Sometimes a mayor’s got to dress the part, even at the beach, and Ernie Troiano Jr.’s got all the starched collars and wingtips he needs for those special occasions.
When Wildwood voters booted him from office in a recall in 2009, Ernie had nice slacks on. Voted back in 17 months later, he looked real sharp at the swearing-in ceremony. But Ernie’s a lifelong fireman and “a concrete guy” — so more often than not, he’s tracking cement dust through Wildwood’s city hall and checking his emails in sweat-stained tees and work boots.
Ernie, 62, has limits, though. Pants in town have gotten too low, he believes, with the resulting assault of underwear too much to bear. His anti-saggy-pants ordinance passed in June, civil rights concerns and racial-profiling accusations be damned. Now, no drawers can hang lower than three inches below the small of the back on the Boardwalk, and Wildwood’s gone worldwide, with even the BBC asking Ernie about these “low-slung trousers.”
“I wasn’t trying to make an international statement,” insists Ernie, who’s served a total of eight years as mayor (the recall notwithstanding). “I don’t think asking someone to pick their pants up has anything to do with civil rights or their race or their ethnicity. Nobody wants to look at your underwear.”
Ernie’s good for at least one comment or proposal a year that rankles somebody. There was his RV-park-on-the-beach idea, as well as a suggestion that Wildwood’s high school, where he played center on the basketball team long ago, could fall victim to budget cuts. Just this spring, he called out the parents of the Philly teenagers — the majority of them from parochial schools, he noted — who drink themselves stupid in cheap Wildwood rentals every Senior Week.
Ernie even entered the island’s forbidden zone in 2011 with a proposal to sell beach tags and end Wildwood’s free beaches. Taxpayers would no longer pay for day-tripping slobs who drop cigarette butts and hoagie wrappers on the sand, he said at the time. Neighboring North Wildwood and Wildwood Crest weren’t on board, so the measure failed. (Ernie still says beach tags are “inevitable.”)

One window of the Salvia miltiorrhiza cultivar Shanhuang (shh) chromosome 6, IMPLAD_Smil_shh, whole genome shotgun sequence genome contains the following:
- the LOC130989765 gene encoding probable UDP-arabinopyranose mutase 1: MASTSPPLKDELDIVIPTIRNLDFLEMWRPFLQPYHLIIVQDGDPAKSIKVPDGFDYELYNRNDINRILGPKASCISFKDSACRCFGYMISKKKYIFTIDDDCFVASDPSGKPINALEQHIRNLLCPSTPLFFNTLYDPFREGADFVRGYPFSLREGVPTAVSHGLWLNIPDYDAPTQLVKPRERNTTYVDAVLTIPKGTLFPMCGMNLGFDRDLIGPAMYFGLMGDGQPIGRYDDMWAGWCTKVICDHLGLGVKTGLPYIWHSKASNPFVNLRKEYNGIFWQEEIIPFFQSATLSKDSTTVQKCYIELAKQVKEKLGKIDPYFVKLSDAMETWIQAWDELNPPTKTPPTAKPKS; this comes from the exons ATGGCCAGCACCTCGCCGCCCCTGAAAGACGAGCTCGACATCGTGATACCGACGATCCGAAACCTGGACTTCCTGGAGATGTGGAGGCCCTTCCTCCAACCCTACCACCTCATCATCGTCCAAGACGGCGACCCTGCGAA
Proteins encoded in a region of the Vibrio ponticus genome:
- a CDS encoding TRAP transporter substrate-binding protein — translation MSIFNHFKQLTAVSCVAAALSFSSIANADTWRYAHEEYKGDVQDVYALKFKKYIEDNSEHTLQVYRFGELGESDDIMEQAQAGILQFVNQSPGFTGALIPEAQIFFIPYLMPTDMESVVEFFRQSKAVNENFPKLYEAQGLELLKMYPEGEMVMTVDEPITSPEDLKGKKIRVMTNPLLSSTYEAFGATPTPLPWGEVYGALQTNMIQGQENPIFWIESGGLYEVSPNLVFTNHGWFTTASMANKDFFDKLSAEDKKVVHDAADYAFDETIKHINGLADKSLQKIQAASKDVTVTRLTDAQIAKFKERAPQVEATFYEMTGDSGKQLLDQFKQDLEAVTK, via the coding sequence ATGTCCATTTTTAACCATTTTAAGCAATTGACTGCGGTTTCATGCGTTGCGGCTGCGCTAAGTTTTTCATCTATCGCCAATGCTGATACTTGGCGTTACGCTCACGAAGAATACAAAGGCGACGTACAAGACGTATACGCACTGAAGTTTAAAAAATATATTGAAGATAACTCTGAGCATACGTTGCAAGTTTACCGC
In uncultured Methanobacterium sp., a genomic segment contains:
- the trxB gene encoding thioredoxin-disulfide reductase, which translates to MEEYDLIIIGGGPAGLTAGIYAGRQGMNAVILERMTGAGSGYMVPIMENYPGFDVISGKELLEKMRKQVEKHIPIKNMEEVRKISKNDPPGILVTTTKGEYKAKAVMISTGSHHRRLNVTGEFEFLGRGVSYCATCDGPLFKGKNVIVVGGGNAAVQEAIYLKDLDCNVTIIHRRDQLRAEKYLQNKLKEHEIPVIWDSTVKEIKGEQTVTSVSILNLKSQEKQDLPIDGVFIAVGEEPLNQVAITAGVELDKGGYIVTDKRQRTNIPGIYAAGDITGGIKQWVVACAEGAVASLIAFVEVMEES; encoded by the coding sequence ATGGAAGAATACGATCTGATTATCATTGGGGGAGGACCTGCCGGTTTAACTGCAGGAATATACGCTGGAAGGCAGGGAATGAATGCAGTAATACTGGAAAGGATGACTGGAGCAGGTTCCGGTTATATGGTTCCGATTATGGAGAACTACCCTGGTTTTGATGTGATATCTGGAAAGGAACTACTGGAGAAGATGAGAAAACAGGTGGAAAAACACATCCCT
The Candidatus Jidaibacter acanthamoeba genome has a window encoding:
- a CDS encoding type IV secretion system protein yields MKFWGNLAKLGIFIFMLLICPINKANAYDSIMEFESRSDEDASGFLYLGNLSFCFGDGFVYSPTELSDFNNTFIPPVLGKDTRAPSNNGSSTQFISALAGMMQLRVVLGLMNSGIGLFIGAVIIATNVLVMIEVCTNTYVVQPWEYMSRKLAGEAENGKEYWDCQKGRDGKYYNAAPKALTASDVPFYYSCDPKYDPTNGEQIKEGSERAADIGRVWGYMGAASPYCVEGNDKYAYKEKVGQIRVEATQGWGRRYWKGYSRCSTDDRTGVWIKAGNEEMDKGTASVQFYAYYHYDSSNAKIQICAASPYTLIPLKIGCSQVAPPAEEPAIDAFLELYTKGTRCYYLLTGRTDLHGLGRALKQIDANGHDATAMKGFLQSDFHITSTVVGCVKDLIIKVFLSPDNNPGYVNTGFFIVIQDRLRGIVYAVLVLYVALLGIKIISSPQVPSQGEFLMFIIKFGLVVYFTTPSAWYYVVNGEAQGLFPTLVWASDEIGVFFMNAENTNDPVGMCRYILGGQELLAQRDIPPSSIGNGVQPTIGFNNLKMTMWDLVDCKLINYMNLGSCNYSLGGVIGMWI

The mayors of those neighboring towns often disagree with Ernie but share a similar admiration for him. “Heart of gold,” Wildwood Crest mayor Carl Groon says. “Ernie’s heart is always in the right place,” adds North Wildwood’s Bill Henfey. Ernie claims his job is tougher than theirs — “We are an urban community. They are residential,” he says — and they agree.
Wildwood’s staggering poverty rates and crime issues continue long after summer tourists head home. The main drag, Pacific Avenue, can’t seem to recapture the mojo of its rock-and-roll heyday. “Everyone sees the colored lights and Boardwalk,” Ernie says. “They don’t see the other end of the town.”
Domenico Troiano, Ernie’s grandfather, dozed off on a Philadelphia train to Atlantic City almost a century ago and woke up in Wildwood. The family concrete business, after Ernie’s father took it over, probably helped build more than half the hotels and motels on the island. Ernie lives in his childhood home with his wife, Donna; their kids and grandkids live less than 150 feet away. No election’s going to change Ernie’s address, he says, so he’ll always throw out ideas to make Wildwood better: “I’m not trying to ruffle feathers or get in the media. I’m trying to help my town.”
And he’s always got another idea bouncing around the rim. “I realize it’s against the state’s constitution, but I’d really like to see a freestanding casino on Pacific Avenue,” he says. “It would really rejuvenate our town.”
This story originally appeared in the August 2013 issue of Philadelphia magazine.